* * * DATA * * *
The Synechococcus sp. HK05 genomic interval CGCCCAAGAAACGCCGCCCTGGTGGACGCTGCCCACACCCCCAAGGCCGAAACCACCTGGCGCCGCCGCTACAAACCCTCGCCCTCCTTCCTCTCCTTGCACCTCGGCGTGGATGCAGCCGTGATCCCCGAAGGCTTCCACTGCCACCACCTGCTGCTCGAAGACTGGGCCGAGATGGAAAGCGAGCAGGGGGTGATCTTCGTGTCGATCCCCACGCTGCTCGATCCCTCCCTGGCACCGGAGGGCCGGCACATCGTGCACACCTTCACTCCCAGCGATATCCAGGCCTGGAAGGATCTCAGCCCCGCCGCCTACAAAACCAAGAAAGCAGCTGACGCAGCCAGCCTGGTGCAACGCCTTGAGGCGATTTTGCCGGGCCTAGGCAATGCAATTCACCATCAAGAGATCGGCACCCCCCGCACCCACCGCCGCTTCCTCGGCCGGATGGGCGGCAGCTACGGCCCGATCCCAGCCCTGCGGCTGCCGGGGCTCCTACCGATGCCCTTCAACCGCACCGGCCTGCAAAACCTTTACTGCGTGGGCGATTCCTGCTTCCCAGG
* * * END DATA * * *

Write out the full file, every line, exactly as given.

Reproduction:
The Synechococcus sp. HK05 genomic interval CGCCCAAGAAACGCCGCCCTGGTGGACGCTGCCCACACCCCCAAGGCCGAAACCACCTGGCGCCGCCGCTACAAACCCTCGCCCTCCTTCCTCTCCTTGCACCTCGGCGTGGATGCAGCCGTGATCCCCGAAGGCTTCCACTGCCACCACCTGCTGCTCGAAGACTGGGCCGAGATGGAAAGCGAGCAGGGGGTGATCTTCGTGTCGATCCCCACGCTGCTCGATCCCTCCCTGGCACCGGAGGGCCGGCACATCGTGCACACCTTCACTCCCAGCGATATCCAGGCCTGGAAGGATCTCAGCCCCGCCGCCTACAAAACCAAGAAAGCAGCTGACGCAGCCAGCCTGGTGCAACGCCTTGAGGCGATTTTGCCGGGCCTAGGCAATGCAATTCACCATCAAGAGATCGGCACCCCCCGCACCCACCGCCGCTTCCTCGGCCGGATGGGCGGCAGCTACGGCCCGATCCCAGCCCTGCGGCTGCCGGGGCTCCTACCGATGCCCTTCAACCGCACCGGCCTGCAAAACCTTTACTGCGTGGGCGATTCCTGCTTCCCAGG